▼ Grk “brothers,” but the Greek word may be used for “brothers and sisters” or “fellow Christians” as here (cf. BDAG 18 s.v. ἀδελφός 1, where considerable nonbiblical evidence for the plural ἀδελφοί [adelfoi] meaning “brothers and sisters” is cited).that my situation has actually turned out to advance the gospel: ▼
▼ Grk “for the advance of the gospel.” The genitive εὐαγγελίου (euangeliou) is taken as objective.13 The ▼ whole imperial guard ▼
▼ The whole imperial guard (Grk “praetorium”) can refer to the elite troops stationed in Rome or the headquarters of administrators in the provinces (cf. Matt 27:27; Mark 15:16; John 18:28, 33; 19:9; Acts 23:35). In either case a metonymy is involved, with the place (the praetorium) put for those (soldiers or government officials) who were connected with it or stationed in it.and everyone else knows ▼
▼ Grk “it has become known by the whole imperial guard and all the rest.”that I am in prison ▼
▼ Grk “my bonds [are].”for the sake of Christ, 14 and most of the brothers and sisters, ▼ having confidence in the Lord ▼
▼ Or “most of the brothers and sisters in the Lord, having confidence.”because of my imprisonment, now more than ever ▼
▼ Grk “even more so.”dare to speak the word ▼
▼ A number of significant mss have “of God” after “word.” Although τοῦ θεοῦ (tou qeou) is amply supported in the Alexandrian and Western texts (א A B [D*] P Ψ 048vid 075 0278 33 81 1175 al lat co), the omission is difficult to explain as either an intentional deletion or unintentional oversight. To be sure, the pedigree of the witnesses is not nearly as great for the shorter reading (Ƥ46 D2 1739 1881 Maj.), but it explains well the rise of the other reading. Further, it explains the rise of κυρίου (kuriou, “of the Lord”), the reading of F and G (for if these mss had followed a Vorlage with τοῦ θεοῦ, κυρίου would not have been expected). Further, τοῦ θεοῦ is in different locations among the mss; such dislocations are usually signs of scribal additions to the text. Thus, the Byzantine text and a few other witnesses here have the superior reading, and it should be accepted as the original.fearlessly.
15 Some, to be sure, are preaching Christ from envy and rivalry, but others from goodwill. 16 The latter do so from love because they know that I am placed here for the defense of the gospel. 17 The former proclaim Christ from selfish ambition, not sincerely, because they think they can cause trouble for me in my imprisonment. ▼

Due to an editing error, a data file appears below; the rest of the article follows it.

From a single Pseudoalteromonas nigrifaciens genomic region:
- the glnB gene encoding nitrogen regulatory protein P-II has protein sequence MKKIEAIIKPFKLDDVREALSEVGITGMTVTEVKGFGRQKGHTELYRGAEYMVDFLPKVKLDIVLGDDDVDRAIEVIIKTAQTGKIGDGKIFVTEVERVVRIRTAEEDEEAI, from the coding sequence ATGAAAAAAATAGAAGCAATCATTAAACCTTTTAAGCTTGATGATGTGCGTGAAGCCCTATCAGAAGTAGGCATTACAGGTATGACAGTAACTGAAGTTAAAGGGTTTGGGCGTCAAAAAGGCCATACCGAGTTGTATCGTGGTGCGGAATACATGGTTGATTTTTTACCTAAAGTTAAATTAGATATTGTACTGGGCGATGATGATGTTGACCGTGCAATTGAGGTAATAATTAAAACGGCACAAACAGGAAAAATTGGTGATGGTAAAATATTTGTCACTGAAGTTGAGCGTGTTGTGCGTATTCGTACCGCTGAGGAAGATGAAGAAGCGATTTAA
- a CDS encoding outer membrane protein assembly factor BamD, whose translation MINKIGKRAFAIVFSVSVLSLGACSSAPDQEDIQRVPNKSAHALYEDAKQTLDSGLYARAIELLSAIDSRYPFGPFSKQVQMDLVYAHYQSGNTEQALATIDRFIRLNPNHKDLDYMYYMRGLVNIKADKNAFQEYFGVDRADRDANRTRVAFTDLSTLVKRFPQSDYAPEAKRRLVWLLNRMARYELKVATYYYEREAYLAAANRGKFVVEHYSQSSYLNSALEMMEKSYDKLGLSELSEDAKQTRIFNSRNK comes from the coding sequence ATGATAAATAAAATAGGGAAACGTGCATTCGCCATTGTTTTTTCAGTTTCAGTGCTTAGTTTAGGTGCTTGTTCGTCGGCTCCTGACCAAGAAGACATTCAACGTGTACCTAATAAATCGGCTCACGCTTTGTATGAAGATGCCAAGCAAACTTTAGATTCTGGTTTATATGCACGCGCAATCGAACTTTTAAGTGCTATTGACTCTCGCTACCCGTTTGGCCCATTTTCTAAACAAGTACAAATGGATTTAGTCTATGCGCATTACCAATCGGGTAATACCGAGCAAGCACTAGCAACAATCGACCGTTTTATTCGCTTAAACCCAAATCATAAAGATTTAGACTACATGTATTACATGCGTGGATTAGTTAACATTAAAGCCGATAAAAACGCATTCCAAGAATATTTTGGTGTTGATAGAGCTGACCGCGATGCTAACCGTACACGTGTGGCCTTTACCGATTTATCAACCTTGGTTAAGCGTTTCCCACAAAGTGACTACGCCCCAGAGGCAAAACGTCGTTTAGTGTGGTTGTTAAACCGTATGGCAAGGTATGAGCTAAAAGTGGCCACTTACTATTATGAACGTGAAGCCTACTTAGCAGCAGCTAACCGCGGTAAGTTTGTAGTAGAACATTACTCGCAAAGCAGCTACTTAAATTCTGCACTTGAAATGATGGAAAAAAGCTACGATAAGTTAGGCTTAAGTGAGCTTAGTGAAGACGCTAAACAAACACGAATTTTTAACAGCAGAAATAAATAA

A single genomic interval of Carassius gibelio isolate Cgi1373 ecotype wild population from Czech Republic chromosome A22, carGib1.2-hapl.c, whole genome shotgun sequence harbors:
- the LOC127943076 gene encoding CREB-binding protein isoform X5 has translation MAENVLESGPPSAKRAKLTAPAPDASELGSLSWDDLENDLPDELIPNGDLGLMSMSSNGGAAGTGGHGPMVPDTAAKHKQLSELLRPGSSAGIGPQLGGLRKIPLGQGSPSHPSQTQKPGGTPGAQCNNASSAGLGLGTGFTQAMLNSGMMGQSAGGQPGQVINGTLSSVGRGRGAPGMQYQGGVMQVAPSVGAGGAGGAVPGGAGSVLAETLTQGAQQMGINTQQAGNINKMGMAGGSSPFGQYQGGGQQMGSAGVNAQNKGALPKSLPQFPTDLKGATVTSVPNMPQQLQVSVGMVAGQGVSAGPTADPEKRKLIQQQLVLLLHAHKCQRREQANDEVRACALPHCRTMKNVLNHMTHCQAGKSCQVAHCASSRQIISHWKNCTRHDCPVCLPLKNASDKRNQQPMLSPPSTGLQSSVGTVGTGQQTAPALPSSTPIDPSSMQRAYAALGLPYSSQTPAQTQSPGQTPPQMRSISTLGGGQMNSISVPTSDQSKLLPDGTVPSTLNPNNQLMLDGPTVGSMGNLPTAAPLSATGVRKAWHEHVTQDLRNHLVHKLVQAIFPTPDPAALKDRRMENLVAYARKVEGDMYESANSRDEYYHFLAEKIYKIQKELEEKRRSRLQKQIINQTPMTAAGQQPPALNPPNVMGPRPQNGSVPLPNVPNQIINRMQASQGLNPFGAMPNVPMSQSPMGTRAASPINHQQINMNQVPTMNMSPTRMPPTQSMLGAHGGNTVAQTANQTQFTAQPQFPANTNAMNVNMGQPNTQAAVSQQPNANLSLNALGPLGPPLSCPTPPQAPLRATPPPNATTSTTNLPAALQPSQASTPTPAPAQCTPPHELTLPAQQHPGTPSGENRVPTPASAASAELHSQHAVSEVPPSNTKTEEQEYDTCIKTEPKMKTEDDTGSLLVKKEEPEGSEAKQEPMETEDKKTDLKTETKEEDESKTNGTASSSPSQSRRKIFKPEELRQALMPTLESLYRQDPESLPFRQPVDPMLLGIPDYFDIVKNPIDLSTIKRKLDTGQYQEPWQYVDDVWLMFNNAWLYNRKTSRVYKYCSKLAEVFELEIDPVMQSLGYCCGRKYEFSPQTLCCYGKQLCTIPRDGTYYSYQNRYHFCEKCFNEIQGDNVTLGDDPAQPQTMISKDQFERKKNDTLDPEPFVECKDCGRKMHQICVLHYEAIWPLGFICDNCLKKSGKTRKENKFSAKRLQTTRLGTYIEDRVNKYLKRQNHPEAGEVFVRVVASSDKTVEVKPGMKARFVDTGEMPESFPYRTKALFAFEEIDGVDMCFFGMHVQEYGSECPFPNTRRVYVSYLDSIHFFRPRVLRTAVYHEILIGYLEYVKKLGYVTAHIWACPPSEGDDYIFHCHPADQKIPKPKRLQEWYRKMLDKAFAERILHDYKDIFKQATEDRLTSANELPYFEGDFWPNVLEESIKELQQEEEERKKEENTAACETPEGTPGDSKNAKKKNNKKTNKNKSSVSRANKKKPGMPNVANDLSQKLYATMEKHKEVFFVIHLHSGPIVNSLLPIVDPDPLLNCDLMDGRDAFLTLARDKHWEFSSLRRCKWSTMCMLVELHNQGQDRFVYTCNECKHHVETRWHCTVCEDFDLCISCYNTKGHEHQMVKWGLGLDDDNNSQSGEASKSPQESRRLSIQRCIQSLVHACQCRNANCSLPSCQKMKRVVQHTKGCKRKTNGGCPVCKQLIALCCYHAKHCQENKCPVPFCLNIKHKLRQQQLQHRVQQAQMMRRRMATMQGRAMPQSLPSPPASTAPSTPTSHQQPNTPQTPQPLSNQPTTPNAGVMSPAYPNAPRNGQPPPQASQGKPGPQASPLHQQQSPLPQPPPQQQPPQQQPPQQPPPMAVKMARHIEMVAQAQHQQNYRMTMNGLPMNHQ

▼ Grk “thinking to cause trouble to my bonds.”18 What is the result? Only that in every way, whether in pretense or in truth, Christ is being proclaimed, and in this I rejoice.
▼ Or “But.” The conjunction ἀλλά (alla) may be emphatic or contrastive. If the former, the idea may be that Paul will continue rejoicing because of the proclamation of the gospel or because of his imminent release from prison (v. 19); if the latter, Paul is now turning his attention solely to this second reason to rejoice, viz., that he will soon be released from prison. In this latter view the clause should be translated, “But I will also rejoice since I know…”and I will continue to rejoice, 19 for I know that this will turn out for my deliverance ▼ ▼ through your prayers and the help of the Spirit of Jesus Christ. 20 My confident hope ▼
▼ Grk “according to my eager expectation and hope.” The κατά (kata) phrase is taken as governing the following ὅτι (hoti) clause (“that I will not be ashamed…”); the idea could be expressed more verbally as “I confidently hope that I will not be ashamed…”is that I will in no way be ashamed ▼
▼ Or possibly, “be intimidated, be put to shame.”but that with complete boldness, even now as always, Christ will be exalted in my body, whether I live or die. ▼
▼ Grk “whether by life or by death.”21 For to me, living is Christ and dying is gain. 22 Now if I am to go on living in the body, ▼
▼ Grk “flesh.”this will mean productive work ▼
▼ Grk “fruit of work”; the genitive ἔργου (ergou) is taken as an attributed genitive in which the head noun, καρπός (karpos), functions attributively (cf. ExSyn 89–91).for me, yet I don’t know which I prefer: ▼
▼ Grk “what I shall prefer.” The Greek verb αἱρέω (haireō) could also mean “choose,” but in this context such a translation is problematic for it suggests that Paul could perhaps choose suicide (cf. L&N 30.86).▼ 23 I feel torn between the two, ▼